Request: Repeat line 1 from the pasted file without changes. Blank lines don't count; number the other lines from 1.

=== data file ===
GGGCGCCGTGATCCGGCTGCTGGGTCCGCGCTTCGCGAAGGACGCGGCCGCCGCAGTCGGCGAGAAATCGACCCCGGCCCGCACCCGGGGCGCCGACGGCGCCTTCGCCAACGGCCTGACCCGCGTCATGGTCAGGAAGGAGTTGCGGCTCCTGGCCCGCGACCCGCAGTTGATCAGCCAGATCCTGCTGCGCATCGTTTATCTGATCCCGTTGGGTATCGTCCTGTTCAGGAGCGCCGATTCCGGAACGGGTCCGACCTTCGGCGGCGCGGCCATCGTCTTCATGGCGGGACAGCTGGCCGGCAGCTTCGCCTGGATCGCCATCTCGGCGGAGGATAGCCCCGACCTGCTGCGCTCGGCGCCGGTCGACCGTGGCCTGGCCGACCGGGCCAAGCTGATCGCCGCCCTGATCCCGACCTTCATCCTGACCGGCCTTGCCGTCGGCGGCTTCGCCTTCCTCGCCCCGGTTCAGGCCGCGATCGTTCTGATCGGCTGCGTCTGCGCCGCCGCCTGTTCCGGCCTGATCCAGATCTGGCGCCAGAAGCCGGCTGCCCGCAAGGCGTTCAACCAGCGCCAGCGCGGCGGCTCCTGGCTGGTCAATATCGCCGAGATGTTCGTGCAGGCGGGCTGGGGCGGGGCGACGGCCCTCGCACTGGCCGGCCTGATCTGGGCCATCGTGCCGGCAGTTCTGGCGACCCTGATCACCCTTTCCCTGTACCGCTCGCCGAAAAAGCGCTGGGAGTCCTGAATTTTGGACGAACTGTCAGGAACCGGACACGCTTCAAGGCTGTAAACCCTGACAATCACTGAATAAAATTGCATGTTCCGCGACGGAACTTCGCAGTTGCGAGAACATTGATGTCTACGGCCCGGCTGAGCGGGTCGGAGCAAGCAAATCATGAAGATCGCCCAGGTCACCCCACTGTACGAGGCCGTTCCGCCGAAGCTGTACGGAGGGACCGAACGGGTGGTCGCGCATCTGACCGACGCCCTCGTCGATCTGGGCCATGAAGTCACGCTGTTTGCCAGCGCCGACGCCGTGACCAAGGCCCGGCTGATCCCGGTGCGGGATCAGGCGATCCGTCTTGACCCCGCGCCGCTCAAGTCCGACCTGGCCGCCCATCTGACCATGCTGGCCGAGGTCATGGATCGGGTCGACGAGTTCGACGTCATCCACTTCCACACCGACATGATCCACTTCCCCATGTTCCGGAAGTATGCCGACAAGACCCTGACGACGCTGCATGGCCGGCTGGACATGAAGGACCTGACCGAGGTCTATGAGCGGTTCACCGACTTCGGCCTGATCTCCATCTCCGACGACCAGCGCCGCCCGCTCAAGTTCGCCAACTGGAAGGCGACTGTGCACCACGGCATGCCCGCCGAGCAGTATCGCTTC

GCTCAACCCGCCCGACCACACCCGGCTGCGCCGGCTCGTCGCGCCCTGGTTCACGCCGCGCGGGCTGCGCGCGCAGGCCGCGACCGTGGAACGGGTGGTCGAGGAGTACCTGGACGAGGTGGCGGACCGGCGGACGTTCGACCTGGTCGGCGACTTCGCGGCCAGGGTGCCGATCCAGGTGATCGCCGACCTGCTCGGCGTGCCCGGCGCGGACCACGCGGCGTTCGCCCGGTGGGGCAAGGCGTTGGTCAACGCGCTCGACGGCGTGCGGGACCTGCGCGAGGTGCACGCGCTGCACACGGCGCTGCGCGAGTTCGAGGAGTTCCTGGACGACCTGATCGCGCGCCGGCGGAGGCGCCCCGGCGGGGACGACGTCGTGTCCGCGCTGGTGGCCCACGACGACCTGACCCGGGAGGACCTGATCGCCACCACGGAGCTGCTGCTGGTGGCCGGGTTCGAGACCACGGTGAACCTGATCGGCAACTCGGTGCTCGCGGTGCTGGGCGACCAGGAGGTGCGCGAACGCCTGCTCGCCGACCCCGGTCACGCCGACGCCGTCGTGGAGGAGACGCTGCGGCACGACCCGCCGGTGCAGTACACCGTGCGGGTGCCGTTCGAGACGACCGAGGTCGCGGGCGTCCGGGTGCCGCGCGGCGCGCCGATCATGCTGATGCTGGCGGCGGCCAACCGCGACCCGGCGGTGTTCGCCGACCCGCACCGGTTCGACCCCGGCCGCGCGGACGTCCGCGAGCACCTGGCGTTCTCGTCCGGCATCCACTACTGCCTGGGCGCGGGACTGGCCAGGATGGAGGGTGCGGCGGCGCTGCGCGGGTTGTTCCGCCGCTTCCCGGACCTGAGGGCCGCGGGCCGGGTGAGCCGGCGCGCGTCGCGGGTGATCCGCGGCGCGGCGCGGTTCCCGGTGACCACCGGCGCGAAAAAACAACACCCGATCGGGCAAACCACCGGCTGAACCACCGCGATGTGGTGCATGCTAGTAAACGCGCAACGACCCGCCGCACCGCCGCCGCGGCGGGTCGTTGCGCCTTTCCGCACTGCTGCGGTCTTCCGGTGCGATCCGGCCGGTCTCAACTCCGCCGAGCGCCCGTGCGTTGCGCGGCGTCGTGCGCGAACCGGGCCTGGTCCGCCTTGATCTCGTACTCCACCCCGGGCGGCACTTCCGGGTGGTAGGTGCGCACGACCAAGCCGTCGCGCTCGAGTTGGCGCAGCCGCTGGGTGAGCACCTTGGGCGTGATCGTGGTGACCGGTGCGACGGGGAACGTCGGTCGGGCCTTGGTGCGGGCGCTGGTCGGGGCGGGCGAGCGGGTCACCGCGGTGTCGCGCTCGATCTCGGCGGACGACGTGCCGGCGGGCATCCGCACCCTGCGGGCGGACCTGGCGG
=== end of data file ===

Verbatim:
GGGCGCCGTGATCCGGCTGCTGGGTCCGCGCTTCGCGAAGGACGCGGCCGCCGCAGTCGGCGAGAAATCGACCCCGGCCCGCACCCGGGGCGCCGACGGCGCCTTCGCCAACGGCCTGACCCGCGTCATGGTCAGGAAGGAGTTGCGGCTCCTGGCCCGCGACCCGCAGTTGATCAGCCAGATCCTGCTGCGCATCGTTTATCTGATCCCGTTGGGTATCGTCCTGTTCAGGAGCGCCGATTCCGGAACGGGTCCGACCTTCGGCGGCGCGGCCATCGTCTTCATGGCGGGACAGCTGGCCGGCAGCTTCGCCTGGATCGCCATCTCGGCGGAGGATAGCCCCGACCTGCTGCGCTCGGCGCCGGTCGACCGTGGCCTGGCCGACCGGGCCAAGCTGATCGCCGCCCTGATCCCGACCTTCATCCTGACCGGCCTTGCCGTCGGCGGCTTCGCCTTCCTCGCCCCGGTTCAGGCCGCGATCGTTCTGATCGGCTGCGTCTGCGCCGCCGCCTGTTCCGGCCTGATCCAGATCTGGCGCCAGAAGCCGGCTGCCCGCAAGGCGTTCAACCAGCGCCAGCGCGGCGGCTCCTGGCTGGTCAATATCGCCGAGATGTTCGTGCAGGCGGGCTGGGGCGGGGCGACGGCCCTCGCACTGGCCGGCCTGATCTGGGCCATCGTGCCGGCAGTTCTGGCGACCCTGATCACCCTTTCCCTGTACCGCTCGCCGAAAAAGCGCTGGGAGTCCTGAATTTTGGACGAACTGTCAGGAACCGGACACGCTTCAAGGCTGTAAACCCTGACAATCACTGAATAAAATTGCATGTTCCGCGACGGAACTTCGCAGTTGCGAGAACATTGATGTCTACGGCCCGGCTGAGCGGGTCGGAGCAAGCAAATCATGAAGATCGCCCAGGTCACCCCACTGTACGAGGCCGTTCCGCCGAAGCTGTACGGAGGGACCGAACGGGTGGTCGCGCATCTGACCGACGCCCTCGTCGATCTGGGCCATGAAGTCACGCTGTTTGCCAGCGCCGACGCCGTGACCAAGGCCCGGCTGATCCCGGTGCGGGATCAGGCGATCCGTCTTGACCCCGCGCCGCTCAAGTCCGACCTGGCCGCCCATCTGACCATGCTGGCCGAGGTCATGGATCGGGTCGACGAGTTCGACGTCATCCACTTCCACACCGACATGATCCACTTCCCCATGTTCCGGAAGTATGCCGACAAGACCCTGACGACGCTGCATGGCCGGCTGGACATGAAGGACCTGACCGAGGTCTATGAGCGGTTCACCGACTTCGGCCTGATCTCCATCTCCGACGACCAGCGCCGCCCGCTCAAGTTCGCCAACTGGAAGGCGACTGTGCACCACGGCATGCCCGCCGAGCAGTATCGCTTC